Bengaluru: “Most women try to hold on to their gold chains. But we advise them to grab the collar or shirt of the chain-snatcher instead, and scream for help. Most chain-snatchers are on motorcyles. If women grab the shirt, he will lose his balance and fall,” says Additional Commissioner of Police (Crime) P. Harishekharan.
Mr. Harishekharan had recently prepared a strategy to curb chain-snatchings and issued 22-point guidelines to all police stations across the city. He said that women need to be educated on how to react when an individual attempts to snatch her chain.
City police have now called upon women to help them catch chain-snatchers. “A chain-snatcher leaves no evidence on the crime scene. It is a major challenge to track down the culprit. The best case scenario is that he is apprehended on the spot,” Mr. Harishekharan said on Friday.
Police have decided to crack down on pawn brokers who accept stolen goods. Police are mulling over booking those pawn brokers who don’t adhere to the guidelines under the draconian Goonda Act.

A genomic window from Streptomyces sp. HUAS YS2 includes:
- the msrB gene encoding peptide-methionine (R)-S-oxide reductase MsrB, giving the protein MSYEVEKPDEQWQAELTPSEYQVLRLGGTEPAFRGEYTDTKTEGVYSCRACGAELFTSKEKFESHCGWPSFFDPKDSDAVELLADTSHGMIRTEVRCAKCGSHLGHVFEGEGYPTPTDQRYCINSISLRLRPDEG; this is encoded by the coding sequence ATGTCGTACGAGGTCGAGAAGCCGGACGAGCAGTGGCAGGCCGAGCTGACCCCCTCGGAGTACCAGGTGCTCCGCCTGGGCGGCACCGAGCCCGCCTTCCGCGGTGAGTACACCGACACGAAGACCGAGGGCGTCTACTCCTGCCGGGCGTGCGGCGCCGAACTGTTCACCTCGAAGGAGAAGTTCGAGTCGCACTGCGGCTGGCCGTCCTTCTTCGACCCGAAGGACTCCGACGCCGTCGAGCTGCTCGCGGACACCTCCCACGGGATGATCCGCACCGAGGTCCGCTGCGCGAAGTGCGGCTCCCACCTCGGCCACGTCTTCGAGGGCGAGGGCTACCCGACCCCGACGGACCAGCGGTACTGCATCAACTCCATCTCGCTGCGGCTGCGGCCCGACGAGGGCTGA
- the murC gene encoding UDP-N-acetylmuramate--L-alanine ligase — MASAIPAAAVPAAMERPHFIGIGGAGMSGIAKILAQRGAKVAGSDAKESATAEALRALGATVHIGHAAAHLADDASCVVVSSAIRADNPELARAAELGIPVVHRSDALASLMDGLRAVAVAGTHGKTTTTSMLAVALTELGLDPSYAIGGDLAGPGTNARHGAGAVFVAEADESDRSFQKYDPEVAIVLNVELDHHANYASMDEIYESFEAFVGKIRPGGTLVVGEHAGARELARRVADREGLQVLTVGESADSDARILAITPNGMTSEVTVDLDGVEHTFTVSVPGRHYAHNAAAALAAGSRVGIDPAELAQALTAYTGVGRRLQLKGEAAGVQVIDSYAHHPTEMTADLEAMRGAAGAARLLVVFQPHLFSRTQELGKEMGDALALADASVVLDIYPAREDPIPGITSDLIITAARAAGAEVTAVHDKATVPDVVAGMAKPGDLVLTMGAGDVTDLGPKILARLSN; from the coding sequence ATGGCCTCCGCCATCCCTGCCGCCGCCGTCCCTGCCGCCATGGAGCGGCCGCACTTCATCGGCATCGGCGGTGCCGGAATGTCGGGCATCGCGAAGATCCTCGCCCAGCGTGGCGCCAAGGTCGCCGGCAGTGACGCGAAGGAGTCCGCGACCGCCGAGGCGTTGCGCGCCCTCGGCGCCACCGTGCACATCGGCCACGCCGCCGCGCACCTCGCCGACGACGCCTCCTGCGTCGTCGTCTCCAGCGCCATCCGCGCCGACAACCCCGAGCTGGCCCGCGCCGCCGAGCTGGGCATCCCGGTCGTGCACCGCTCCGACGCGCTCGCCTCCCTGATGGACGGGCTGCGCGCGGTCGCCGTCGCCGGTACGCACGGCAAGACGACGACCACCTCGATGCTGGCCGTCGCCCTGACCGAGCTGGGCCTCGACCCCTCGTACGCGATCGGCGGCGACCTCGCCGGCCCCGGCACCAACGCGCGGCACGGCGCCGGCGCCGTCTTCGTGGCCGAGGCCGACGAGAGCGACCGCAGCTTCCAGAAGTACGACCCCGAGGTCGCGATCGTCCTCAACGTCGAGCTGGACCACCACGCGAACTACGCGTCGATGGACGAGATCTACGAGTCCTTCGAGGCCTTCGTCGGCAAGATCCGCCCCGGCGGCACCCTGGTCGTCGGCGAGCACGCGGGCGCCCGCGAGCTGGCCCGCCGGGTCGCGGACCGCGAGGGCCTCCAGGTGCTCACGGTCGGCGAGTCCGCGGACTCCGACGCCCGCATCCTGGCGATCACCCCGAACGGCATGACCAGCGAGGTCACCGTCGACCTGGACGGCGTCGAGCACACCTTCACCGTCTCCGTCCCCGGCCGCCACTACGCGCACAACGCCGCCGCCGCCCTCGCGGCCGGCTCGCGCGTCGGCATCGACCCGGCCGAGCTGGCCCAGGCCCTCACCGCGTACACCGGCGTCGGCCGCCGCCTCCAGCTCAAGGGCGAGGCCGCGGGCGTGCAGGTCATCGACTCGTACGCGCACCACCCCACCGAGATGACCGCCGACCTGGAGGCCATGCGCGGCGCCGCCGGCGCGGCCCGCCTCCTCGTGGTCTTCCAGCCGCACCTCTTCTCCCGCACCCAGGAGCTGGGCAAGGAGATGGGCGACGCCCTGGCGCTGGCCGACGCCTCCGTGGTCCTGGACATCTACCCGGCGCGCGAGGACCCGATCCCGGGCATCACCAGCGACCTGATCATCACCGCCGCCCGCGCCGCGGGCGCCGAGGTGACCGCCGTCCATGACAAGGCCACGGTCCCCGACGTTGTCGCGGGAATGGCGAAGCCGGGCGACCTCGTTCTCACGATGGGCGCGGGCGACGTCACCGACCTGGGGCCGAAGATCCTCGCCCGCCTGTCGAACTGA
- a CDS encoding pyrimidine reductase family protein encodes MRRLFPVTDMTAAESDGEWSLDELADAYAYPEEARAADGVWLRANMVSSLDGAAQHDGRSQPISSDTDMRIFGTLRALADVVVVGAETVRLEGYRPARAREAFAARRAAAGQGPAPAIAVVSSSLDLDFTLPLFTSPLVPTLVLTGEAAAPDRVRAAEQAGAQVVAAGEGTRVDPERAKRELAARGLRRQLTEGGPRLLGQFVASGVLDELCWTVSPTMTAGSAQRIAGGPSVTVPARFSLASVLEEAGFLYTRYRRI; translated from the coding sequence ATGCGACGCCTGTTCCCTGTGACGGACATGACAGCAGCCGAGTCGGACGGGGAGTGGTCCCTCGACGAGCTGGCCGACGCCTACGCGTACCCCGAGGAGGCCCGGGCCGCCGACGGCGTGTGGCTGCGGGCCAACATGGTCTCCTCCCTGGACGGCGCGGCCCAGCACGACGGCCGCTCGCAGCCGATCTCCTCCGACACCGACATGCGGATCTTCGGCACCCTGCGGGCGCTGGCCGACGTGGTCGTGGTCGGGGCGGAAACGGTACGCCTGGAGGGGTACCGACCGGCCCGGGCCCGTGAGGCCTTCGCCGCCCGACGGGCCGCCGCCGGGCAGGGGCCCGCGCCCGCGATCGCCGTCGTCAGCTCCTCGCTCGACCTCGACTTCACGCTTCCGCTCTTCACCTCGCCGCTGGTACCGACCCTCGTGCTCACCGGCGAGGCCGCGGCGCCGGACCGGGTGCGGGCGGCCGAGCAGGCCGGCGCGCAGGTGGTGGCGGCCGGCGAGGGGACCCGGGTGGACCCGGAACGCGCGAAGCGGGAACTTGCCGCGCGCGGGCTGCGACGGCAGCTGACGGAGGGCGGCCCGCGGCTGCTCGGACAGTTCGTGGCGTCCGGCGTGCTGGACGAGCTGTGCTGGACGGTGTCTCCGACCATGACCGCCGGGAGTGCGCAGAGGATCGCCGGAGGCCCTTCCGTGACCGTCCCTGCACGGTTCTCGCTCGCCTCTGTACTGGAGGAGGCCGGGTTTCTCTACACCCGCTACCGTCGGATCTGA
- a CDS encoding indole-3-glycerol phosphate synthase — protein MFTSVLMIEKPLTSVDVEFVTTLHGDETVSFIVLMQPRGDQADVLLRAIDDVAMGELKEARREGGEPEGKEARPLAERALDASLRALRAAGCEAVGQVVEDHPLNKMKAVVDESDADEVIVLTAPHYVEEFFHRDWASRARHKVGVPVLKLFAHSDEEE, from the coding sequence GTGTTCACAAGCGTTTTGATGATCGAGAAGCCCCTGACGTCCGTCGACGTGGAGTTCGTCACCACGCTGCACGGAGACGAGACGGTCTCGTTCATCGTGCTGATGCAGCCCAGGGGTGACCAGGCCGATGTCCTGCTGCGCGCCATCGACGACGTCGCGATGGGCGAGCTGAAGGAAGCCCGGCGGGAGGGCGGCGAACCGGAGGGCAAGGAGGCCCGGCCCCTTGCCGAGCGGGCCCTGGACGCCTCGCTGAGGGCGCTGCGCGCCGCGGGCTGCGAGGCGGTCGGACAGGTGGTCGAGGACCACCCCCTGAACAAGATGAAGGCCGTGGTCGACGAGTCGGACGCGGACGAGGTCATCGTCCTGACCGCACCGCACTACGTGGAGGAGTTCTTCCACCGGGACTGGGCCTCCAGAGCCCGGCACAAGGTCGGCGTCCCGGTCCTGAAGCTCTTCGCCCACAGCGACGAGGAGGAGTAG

Meanwhile, working on the 17 cases that were reported on Wednesday and Thursday, police have released CCTV camera grab of two suspects on a black motorcycle. They have requested public to help track them down. The men haven’t even worn a helmet.
Police are trying to track down the owner of the motorcycle.
Mr. Harishekharan said that while they had vital leads indicating that most of the incidents on Wednesday and Thursday were carried out by a single gang from Uttar Pradesh, they are yet to make arrests.
Sources say a special team has left for Uttar Pradesh.